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Checkpoints Lab

Checkpoints Lab

Work, Musings, Writings and Projects from FLEFF's Checkpoints Lab 2011

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Posted by Nicholas Knouf at 4:31PM   |  3 comments

Week 6 explored the poetic and the political in design, and especially how they interface with what can and cannot be done with technologies.


Anthony Dunne and Fiona Raby, Design Noir: The Secret Life of Electronic Objects (Basel, Switzerland: Birkhäuser, 2002), 57–73

Anthony Dunne, Hertzian Tales: Electronic Products, Aesthetic Experience, and Critical Design (Cambridge, MA, USA: MIT Press, 2005 [1999]), “(In)human Factors”, 21–42

Hakim Bey, “Immediatism”, 1994 (accessed January 23, 2011)

Michael Connor, “Rhizome | Interview with Graham Harwood”, January 28, 2009 (accessed January 23, 2011)


Mongrel, Tantalum Memorial (2008)

Norene Leddy, Platforms (2006)

Dunne & Raby, Between Reality and the Impossible (2010)


When I saw the words "poetic," "political," and "design" I couldn't help but think about a film that we saw in my Non-Fiction Film Theory class with Dr. Zimmermann called Man With a Moving Camera by Dziga Vertov. In this film, Vertov combines artistic and poetic modes of documentary with Lenin and revolutionary thematic material. By using a juxtaposition and montage of images that contain elements of technology, machinery, work, and masses of people, Vertov successfully made a political-centered film within a poetic framework.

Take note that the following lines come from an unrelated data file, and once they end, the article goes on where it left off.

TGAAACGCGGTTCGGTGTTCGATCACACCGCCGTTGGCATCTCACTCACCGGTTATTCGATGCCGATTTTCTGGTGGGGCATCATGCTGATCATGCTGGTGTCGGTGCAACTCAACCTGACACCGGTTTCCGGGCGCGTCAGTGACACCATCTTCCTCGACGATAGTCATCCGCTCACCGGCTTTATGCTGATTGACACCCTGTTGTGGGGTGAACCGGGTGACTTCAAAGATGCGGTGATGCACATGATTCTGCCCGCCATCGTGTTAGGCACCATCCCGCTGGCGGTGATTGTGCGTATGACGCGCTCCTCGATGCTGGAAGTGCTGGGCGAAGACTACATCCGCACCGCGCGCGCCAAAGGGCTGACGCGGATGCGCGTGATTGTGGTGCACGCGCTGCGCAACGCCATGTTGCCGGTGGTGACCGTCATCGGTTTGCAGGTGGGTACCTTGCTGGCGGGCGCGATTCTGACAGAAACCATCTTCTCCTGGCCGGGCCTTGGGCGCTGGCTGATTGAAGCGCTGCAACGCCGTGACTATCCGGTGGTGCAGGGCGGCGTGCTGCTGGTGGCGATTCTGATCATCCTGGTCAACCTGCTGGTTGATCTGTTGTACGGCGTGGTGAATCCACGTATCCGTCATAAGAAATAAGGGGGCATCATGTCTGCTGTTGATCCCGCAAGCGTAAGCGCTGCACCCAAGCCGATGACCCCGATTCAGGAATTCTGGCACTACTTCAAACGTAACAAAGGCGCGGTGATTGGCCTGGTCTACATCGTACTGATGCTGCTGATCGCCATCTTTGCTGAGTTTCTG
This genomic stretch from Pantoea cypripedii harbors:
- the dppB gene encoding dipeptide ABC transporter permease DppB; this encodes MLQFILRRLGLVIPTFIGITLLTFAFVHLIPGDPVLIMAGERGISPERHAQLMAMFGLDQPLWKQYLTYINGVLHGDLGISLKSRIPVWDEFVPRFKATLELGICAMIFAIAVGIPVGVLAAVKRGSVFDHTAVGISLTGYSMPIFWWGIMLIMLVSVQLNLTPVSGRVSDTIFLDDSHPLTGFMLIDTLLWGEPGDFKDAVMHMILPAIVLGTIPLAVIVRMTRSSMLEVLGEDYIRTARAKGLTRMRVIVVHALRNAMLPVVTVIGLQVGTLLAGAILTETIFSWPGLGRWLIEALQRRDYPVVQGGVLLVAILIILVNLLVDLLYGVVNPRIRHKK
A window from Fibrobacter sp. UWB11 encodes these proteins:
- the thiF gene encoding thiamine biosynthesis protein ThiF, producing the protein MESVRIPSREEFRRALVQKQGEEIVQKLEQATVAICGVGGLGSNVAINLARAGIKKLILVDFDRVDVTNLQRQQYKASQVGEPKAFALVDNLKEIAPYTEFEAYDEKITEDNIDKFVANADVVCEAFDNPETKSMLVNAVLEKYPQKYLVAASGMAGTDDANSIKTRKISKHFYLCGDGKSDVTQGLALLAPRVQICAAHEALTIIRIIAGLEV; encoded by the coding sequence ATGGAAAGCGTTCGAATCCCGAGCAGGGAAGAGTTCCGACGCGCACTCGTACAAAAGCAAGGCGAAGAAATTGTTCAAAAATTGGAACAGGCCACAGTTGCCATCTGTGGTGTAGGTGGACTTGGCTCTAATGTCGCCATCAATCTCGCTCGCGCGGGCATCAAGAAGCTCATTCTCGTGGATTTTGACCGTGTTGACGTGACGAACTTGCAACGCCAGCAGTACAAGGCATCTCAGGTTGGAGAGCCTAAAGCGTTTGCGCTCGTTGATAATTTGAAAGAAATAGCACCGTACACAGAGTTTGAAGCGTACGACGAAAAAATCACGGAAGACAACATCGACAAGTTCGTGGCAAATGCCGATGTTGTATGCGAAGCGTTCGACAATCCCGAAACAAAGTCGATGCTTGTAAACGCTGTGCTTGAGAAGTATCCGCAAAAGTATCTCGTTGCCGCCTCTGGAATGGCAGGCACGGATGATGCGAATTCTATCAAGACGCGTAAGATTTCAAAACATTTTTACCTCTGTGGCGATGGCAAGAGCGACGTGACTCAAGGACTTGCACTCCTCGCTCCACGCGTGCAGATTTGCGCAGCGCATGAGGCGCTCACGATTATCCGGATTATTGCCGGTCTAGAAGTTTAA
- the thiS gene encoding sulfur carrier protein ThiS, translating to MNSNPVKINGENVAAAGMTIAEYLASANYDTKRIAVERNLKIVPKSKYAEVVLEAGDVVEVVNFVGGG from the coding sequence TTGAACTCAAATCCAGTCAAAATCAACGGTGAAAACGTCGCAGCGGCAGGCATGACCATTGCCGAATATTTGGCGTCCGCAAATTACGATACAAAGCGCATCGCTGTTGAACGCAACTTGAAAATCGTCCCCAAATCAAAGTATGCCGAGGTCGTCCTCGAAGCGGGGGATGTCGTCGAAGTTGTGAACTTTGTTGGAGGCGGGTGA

Fiona Raby makes an excellent point at the end of the interview when she notes that we should avoid utopian ways of thinking about robots and technology. Although this temptation is always present in the appearance of "the new" it is essential for us to remember that even "the new" is an entity that is helplessly entangled with all that came before it - that it is an inherently flawed product of a flawed past. Thus, we should remember to focus on both the positive AND negative aspects of new technologies, along with the historical, political, and economic nexus in which these products are ALWAYS inscribed.

This poetic take on machinery also reminds me of some of the new-media projects we have viewed in class this semester. Is "the machine" capable of making our lives easier and more beautiful? Or, are machines simply another emblem of our increasing alienation?

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